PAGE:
Triathlon, Travel, Racing

2018 ITU Gold Coast World Championships

Yikes! It’s been about 10 months since my last entry. In fairness to myself, I’ve been working like crazy finishing a more important writing project - my dissertation! Since my last entry, I successfully completed my 150 page, 40,000 word dissertation and graduated with my Ph.D in Exercise Physiology. So yes, I’m a doctor…but not the kind who helps people haha.

But enough about that boring stuff! I know you’re here for the triathlon/cinnamon roll stuff 😅

A couple of weeks ago, I got the opportunity to take a trip to Australia for the ITU Triathlon Age Group World Championships. The trip was a bit of a last minute decision for me…I didn’t even have a flight or hotel booked until about one week before I left! Thankfully, USA Triathlon was able to get me registered at the eleventh hour.

Now because I was going to Australia, my parents decided they should come along, just to make sure I was safe. How nice of them to travel with me to such a terrible place like AUSTRALIA ;) And my dad wanted to be able to carry all my bags (see picture above). Unfortunately, my brother wasn’t able to join, but he was definitely there in spirit.

Flying to/from Australia is interesting. Because you fly across the international date line, you either lose or gain a day depending on the direction you fly. So we left Michigan on Saturday afternoon and got to Australia Monday morning. Sunday didn’t even exist! Then on the way back, we left Sydney at 1pm Friday and got to our first layover in Dallas at 1:45pm…Friday! It’s basically time travel.

My first race was Thursday. It was a sprint distance (750m swim, 20k bike, 5k run) and draft-legal meaning you can ride your bike right behind/next to other athletes. I knew I had to have a good swim to have a shot at winning the race. The swim is usually my weakness and in a draft-legal race, you have to come out of the water with one of the lead groups to have a good race.

Swim- Ahhh what’s happening??? Oh, it’s over already? Time- 9:48. Place- 8th
I lined up on the beach behind one of my USA teammates, Shawn Parkhurst. He consistently beats me out of the water by a lot so I wanted to try and stay with him. As soon as the horn sounded, there were bodies thrashing everywhere. Guys were swimming over me and literally grabbing my ankles and pulling me backward. After a couple of minutes, things started to space out and I was actually able to get some clear water.

With the swim being so short, it didn’t take long. I had a good swim (for me) and came out of the water in 8th.

T1- Fast and furious
A fast transition bumped me up to 4th place and I started the bike with a group 4 Aussies.

Bike- Aussie Aussie Aussie Aussie…USA. Time- 30:14 Place- 6th
My race nearly ended right at the beginning of the bike. As I jumped to mount my bike, I put my feet down, my foot slipped, and I ran right into one of the traffic cones in the middle of the road. I was bracing to go down but somehow managed to keep my bike upright. I latched on to a couple of Aussies and then bridged the gap to a couple more. It was me and 4 Aussies in a pack (kind of) working together. I didn't strap my shoes for quite a while- until I caught the second group of Aussies. And my left shoe strap actually came out of the ring that allows you to cinch it down on your foot so I was riding the entire way with my left shoe unstrapped.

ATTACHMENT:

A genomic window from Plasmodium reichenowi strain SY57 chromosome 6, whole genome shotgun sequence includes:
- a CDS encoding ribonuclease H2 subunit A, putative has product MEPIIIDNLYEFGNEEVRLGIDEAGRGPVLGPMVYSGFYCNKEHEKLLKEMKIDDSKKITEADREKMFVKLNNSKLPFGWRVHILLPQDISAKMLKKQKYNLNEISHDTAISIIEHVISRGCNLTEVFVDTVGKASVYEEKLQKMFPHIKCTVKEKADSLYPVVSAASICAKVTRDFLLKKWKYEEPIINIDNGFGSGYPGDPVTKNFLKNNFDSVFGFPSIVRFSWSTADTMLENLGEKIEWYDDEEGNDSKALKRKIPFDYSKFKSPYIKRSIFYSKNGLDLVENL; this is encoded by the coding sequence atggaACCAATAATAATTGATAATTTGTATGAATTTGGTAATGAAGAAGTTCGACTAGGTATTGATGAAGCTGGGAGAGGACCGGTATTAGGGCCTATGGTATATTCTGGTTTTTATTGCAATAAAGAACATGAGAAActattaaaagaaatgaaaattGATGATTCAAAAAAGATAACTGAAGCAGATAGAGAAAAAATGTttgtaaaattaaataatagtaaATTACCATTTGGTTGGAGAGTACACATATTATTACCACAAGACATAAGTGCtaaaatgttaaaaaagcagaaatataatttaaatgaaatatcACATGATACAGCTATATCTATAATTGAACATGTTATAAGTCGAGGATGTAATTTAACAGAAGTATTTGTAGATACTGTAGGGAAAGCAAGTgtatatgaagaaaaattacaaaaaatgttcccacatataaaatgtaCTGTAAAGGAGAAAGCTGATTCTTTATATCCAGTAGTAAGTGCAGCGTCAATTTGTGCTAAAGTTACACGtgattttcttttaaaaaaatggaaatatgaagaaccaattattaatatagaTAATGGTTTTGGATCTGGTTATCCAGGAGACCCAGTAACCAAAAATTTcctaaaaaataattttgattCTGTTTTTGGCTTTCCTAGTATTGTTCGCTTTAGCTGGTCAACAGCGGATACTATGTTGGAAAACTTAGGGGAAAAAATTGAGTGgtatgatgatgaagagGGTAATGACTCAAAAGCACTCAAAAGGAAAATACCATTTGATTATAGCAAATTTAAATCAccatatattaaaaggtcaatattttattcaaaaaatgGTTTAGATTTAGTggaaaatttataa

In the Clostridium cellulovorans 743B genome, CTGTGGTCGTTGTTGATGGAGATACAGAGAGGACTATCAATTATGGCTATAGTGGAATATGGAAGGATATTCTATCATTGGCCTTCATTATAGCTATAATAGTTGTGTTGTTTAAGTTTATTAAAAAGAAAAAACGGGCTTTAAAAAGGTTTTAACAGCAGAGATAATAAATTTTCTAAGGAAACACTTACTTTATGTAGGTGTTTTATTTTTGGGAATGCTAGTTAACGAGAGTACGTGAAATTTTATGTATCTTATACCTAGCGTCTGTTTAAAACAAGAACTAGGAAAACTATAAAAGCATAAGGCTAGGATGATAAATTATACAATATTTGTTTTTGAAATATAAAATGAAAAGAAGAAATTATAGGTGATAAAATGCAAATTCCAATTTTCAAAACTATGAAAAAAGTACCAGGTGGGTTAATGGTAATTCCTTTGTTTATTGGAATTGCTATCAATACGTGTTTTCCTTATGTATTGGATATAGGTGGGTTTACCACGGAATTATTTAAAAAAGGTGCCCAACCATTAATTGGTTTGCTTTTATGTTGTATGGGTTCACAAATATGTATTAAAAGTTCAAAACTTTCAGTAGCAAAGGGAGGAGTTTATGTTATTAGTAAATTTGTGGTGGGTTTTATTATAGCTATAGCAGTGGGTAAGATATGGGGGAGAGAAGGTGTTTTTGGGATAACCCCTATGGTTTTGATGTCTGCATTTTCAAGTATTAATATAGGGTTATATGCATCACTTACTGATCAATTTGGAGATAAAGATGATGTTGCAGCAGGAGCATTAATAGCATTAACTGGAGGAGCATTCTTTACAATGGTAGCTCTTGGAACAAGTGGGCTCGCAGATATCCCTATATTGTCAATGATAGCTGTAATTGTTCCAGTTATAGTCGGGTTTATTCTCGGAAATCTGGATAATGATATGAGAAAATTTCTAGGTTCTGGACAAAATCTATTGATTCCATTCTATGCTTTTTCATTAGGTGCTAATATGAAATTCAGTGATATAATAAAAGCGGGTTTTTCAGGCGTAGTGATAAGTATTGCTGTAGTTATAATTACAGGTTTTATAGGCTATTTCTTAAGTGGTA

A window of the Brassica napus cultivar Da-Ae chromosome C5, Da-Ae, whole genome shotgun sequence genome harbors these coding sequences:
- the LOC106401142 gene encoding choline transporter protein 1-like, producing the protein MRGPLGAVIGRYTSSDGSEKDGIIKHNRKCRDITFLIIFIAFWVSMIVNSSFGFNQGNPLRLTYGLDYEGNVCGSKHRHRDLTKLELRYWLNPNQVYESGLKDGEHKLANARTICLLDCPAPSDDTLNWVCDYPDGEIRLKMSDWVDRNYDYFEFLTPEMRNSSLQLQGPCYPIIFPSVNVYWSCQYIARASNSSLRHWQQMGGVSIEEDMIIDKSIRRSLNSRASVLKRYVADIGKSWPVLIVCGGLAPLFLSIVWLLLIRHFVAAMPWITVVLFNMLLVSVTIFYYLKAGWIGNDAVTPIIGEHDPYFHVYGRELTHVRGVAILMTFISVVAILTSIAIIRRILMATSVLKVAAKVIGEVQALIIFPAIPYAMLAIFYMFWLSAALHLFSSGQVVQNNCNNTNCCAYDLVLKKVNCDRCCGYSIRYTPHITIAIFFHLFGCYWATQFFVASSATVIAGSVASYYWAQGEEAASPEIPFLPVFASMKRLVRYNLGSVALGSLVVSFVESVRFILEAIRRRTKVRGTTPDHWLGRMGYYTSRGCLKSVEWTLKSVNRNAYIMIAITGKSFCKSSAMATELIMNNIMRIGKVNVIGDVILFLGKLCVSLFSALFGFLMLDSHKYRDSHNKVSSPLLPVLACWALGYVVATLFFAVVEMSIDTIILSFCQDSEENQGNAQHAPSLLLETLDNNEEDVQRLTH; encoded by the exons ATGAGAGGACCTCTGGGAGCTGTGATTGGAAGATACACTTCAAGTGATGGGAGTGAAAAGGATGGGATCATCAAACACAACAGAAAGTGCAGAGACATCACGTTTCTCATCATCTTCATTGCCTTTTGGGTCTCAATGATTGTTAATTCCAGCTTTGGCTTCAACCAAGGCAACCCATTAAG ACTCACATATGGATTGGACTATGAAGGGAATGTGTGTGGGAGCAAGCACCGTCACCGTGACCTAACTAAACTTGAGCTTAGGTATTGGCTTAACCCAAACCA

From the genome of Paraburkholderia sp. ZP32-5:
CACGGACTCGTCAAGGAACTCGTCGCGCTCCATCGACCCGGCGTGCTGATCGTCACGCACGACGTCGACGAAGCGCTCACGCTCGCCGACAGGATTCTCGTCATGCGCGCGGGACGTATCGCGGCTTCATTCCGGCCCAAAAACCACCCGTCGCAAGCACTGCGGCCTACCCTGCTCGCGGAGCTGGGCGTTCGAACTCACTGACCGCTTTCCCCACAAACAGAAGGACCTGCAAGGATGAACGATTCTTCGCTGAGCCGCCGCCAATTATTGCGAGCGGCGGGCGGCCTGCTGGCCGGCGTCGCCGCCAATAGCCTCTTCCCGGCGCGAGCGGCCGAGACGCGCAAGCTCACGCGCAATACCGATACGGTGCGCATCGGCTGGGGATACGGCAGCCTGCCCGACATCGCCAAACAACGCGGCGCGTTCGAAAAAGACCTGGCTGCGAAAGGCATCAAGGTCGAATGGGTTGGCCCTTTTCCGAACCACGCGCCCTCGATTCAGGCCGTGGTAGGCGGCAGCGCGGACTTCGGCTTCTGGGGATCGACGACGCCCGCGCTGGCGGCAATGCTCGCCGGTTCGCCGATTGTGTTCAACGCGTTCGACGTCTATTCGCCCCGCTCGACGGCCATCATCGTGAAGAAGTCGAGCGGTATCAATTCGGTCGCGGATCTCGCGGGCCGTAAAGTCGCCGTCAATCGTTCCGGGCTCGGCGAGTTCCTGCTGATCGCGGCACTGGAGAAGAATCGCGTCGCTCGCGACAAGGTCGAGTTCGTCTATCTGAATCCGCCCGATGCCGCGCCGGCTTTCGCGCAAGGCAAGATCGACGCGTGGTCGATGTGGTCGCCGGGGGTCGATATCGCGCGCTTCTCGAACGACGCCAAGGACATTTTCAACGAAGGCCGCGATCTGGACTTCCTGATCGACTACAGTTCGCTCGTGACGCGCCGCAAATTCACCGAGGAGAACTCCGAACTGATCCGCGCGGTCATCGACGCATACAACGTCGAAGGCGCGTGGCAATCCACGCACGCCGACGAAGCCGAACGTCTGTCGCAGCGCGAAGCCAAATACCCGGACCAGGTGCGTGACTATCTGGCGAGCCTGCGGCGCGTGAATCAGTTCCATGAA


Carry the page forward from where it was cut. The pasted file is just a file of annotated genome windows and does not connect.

On the way out, I looked around and said, "Well, I'm kind of out-numbered! haha." I was still doing my part trying to keep the pressure on. I wasn't sure what place we were in until the turnaround when I saw the two Kiwis (Malcolm King and Andrew Lloyd). I told our group we had to try and cut down the gap but only one other guy (Troy Ruston) seemed to want to do any work. He was actually pulling our train for quite a bit of time. There were even a couple of times when I thought that Troy was going to drop me! He was hauling. We picked up a straggler from the 20-24 AG too but dropped a couple of our guys. Troy and I were basically doing all the work on the way back with a little help from Derek Mulhearn. Troy and I were talking and wanted to break clear from the stragglers because they weren't doing anything. We tried a couple times, but couldn't shake them.

T2- Got some work to do
We came off the bike with Derek leading the way, followed by me, and then Troy. We didn't make up any ground on the leaders. Our bike split was 30:14 and theirs were 30:17 and 30:18, respectively. And they weren’t even riding together.

Run- Now we get to have some fun Time- 15:50 Place- 1st
Coming out of T2, dad told me I was less than one minute down. I knew it was Malcolm and Andrew ahead of me, I just didn't know what order (go me for scouting the competition beforehand!) I'm not sure what happened to Andrew, but I passed him almost immediately after leaving T2. After that happened, I almost knew I was going to win. Malcolm is not a strong runner and I knew that I could make up one minute on him even in a 5k. I caught him before the first lap was over, maybe about 2k into the race.